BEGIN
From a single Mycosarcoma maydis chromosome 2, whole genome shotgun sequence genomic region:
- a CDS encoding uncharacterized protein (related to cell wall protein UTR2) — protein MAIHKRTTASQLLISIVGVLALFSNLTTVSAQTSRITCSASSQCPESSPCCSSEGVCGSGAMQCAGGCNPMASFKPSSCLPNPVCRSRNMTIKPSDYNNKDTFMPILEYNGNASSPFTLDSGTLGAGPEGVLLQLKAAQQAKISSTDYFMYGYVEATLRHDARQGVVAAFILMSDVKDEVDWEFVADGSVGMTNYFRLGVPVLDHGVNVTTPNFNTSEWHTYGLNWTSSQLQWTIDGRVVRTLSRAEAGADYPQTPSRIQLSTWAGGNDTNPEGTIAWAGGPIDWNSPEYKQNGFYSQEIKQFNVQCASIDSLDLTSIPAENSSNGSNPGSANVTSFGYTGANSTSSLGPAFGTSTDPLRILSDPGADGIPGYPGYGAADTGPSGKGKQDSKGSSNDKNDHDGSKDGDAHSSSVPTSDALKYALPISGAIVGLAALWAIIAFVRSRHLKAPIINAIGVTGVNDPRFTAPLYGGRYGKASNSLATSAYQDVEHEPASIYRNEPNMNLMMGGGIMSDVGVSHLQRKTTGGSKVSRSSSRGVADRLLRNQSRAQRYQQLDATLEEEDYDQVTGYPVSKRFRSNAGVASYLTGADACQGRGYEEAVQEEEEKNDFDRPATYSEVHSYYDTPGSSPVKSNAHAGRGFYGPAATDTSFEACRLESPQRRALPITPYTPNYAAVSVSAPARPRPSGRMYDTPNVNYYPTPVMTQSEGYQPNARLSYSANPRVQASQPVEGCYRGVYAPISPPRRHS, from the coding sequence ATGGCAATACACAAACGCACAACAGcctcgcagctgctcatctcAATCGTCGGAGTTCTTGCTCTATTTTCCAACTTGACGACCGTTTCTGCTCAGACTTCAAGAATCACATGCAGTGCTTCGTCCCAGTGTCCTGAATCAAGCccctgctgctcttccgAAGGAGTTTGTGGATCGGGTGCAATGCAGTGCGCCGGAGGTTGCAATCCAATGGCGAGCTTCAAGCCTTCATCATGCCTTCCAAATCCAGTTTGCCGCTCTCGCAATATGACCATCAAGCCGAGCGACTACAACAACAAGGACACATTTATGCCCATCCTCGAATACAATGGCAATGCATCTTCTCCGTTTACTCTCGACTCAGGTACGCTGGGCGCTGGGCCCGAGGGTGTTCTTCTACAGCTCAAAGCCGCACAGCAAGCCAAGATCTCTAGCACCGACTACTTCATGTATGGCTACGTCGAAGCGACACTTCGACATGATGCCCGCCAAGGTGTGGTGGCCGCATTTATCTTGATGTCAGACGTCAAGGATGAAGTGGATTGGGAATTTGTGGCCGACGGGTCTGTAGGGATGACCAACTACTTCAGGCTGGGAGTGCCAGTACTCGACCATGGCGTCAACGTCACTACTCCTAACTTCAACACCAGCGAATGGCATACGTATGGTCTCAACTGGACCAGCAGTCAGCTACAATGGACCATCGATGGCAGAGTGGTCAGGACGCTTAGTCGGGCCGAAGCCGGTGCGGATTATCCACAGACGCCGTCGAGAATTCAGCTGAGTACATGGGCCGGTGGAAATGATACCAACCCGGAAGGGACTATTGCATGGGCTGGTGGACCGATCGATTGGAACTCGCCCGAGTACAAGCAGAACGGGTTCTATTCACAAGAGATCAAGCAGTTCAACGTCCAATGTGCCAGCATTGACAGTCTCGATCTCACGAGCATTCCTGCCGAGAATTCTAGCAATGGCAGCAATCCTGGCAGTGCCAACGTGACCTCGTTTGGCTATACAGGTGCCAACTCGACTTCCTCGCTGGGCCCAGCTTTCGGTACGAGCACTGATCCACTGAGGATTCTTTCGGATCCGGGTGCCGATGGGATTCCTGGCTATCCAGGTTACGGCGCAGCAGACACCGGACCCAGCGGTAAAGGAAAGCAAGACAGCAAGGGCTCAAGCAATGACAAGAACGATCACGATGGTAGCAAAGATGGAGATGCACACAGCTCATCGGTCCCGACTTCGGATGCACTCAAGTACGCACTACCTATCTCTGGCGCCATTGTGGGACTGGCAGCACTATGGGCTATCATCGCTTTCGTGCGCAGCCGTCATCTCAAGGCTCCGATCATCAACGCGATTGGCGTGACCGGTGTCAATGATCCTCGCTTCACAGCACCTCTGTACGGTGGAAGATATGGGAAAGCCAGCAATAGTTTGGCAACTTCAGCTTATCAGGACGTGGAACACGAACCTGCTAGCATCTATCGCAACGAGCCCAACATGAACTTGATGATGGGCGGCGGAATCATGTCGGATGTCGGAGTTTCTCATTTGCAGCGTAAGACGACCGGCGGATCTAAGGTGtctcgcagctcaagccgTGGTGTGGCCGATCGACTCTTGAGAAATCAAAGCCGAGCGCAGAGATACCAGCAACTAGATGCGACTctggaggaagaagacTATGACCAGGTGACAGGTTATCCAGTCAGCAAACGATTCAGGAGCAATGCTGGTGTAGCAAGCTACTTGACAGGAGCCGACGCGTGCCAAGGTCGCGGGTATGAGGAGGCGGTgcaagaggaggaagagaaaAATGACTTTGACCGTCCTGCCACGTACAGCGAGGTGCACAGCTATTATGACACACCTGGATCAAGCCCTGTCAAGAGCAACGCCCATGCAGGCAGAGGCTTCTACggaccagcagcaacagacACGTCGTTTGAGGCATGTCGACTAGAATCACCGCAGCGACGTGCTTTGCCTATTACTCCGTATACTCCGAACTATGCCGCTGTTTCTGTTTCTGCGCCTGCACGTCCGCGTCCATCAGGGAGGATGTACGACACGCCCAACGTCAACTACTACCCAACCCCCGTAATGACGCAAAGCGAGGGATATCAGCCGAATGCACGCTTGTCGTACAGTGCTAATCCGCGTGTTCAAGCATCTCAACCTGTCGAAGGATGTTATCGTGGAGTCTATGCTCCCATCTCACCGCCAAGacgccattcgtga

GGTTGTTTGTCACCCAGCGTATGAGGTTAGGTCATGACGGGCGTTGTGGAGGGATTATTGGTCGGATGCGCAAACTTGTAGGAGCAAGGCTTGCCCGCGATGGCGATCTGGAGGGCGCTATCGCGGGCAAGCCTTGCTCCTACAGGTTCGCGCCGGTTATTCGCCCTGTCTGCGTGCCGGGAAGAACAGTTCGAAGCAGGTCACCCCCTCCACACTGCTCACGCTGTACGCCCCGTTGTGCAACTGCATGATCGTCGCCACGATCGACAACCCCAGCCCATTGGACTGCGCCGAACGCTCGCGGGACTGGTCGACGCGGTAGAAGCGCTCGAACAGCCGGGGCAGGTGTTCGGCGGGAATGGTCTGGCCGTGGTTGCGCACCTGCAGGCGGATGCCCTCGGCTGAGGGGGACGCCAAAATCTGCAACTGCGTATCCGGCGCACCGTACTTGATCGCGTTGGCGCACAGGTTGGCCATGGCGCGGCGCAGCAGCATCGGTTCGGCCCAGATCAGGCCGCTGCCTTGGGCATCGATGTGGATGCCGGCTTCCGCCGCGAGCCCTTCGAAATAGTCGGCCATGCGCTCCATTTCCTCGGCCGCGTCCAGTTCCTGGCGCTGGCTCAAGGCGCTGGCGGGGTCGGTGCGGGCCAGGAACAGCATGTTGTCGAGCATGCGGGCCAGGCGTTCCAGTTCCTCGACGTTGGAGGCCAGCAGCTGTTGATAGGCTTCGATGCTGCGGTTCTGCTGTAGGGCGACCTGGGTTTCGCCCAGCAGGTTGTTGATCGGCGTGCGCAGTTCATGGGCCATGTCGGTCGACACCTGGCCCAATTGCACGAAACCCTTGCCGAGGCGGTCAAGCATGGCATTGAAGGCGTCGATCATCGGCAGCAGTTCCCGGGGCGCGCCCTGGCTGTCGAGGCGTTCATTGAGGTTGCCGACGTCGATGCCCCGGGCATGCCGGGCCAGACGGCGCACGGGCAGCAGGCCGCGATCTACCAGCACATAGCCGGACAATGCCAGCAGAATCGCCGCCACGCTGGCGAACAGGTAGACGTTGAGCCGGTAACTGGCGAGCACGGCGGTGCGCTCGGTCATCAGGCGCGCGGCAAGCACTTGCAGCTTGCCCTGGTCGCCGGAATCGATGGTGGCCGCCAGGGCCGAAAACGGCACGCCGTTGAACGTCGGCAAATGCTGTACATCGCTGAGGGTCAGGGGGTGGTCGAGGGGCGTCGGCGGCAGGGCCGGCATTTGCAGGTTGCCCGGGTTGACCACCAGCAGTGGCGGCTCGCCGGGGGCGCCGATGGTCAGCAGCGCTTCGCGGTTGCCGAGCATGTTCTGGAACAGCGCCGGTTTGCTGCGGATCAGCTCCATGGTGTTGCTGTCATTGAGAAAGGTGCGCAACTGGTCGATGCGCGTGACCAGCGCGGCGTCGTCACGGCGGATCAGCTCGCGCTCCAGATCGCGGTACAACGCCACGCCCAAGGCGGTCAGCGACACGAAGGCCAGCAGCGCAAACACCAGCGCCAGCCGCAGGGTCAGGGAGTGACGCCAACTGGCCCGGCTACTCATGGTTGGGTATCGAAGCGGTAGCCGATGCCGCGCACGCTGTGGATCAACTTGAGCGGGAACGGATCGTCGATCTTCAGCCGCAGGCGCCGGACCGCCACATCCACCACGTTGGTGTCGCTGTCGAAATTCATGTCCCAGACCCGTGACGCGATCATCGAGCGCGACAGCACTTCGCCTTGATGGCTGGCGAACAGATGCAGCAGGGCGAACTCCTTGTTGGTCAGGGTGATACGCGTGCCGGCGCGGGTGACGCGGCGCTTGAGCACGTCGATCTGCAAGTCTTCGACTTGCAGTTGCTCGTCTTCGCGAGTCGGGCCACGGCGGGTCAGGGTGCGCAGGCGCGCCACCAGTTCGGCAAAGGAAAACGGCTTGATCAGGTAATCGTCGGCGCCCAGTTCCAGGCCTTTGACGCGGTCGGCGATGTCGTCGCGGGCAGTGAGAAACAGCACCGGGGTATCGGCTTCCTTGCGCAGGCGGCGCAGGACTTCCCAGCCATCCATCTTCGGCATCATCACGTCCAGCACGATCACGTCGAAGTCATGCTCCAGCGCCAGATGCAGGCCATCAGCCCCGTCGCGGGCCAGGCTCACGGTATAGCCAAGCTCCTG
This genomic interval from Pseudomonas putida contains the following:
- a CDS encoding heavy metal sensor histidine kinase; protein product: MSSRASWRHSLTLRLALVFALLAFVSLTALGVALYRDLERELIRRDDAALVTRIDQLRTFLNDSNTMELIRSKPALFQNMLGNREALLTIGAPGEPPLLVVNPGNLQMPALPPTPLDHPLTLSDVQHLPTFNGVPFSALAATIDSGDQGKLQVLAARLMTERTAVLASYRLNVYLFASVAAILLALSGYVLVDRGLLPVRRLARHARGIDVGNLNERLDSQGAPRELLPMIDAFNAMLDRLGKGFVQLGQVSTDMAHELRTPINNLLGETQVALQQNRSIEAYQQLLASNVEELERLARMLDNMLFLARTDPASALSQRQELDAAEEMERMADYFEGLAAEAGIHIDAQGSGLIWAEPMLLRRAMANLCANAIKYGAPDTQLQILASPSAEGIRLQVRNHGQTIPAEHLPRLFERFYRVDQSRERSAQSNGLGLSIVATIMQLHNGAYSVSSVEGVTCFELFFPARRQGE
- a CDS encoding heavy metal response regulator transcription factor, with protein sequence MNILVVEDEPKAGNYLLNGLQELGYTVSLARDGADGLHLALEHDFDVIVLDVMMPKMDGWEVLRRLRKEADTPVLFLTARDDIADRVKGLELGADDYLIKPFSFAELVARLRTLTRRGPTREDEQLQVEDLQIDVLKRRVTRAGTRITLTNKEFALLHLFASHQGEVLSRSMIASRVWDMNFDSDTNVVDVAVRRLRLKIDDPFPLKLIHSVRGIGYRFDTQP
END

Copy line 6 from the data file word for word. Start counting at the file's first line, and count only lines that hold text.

- a CDS encoding heavy metal response regulator transcription factor, with protein sequence MNILVVEDEPKAGNYLLNGLQELGYTVSLARDGADGLHLALEHDFDVIVLDVMMPKMDGWEVLRRLRKEADTPVLFLTARDDIADRVKGLELGADDYLIKPFSFAELVARLRTLTRRGPTREDEQLQVEDLQIDVLKRRVTRAGTRITLTNKEFALLHLFASHQGEVLSRSMIASRVWDMNFDSDTNVVDVAVRRLRLKIDDPFPLKLIHSVRGIGYRFDTQP